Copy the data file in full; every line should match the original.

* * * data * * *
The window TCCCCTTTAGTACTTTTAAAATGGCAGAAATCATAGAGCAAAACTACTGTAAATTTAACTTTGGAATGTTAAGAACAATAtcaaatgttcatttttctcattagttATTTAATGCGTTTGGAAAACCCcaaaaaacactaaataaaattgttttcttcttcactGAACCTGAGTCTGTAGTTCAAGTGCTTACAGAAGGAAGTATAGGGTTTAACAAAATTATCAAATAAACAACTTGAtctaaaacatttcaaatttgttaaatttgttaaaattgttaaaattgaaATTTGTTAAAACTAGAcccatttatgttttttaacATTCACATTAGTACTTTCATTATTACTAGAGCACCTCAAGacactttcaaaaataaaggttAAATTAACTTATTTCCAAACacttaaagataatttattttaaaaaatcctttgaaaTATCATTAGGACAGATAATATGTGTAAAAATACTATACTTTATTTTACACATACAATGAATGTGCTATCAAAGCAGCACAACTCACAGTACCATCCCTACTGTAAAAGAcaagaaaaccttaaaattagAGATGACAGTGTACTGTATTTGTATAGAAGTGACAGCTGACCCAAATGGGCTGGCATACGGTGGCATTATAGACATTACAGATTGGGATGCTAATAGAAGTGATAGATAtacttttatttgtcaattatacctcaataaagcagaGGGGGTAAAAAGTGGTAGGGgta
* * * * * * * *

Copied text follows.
The window TCCCCTTTAGTACTTTTAAAATGGCAGAAATCATAGAGCAAAACTACTGTAAATTTAACTTTGGAATGTTAAGAACAATAtcaaatgttcatttttctcattagttATTTAATGCGTTTGGAAAACCCcaaaaaacactaaataaaattgttttcttcttcactGAACCTGAGTCTGTAGTTCAAGTGCTTACAGAAGGAAGTATAGGGTTTAACAAAATTATCAAATAAACAACTTGAtctaaaacatttcaaatttgttaaatttgttaaaattgttaaaattgaaATTTGTTAAAACTAGAcccatttatgttttttaacATTCACATTAGTACTTTCATTATTACTAGAGCACCTCAAGacactttcaaaaataaaggttAAATTAACTTATTTCCAAACacttaaagataatttattttaaaaaatcctttgaaaTATCATTAGGACAGATAATATGTGTAAAAATACTATACTTTATTTTACACATACAATGAATGTGCTATCAAAGCAGCACAACTCACAGTACCATCCCTACTGTAAAAGAcaagaaaaccttaaaattagAGATGACAGTGTACTGTATTTGTATAGAAGTGACAGCTGACCCAAATGGGCTGGCATACGGTGGCATTATAGACATTACAGATTGGGATGCTAATAGAAGTGATAGATAtacttttatttgtcaattatacctcaataaagcagaGGGGGTAAAAAGTGGTAGGGgta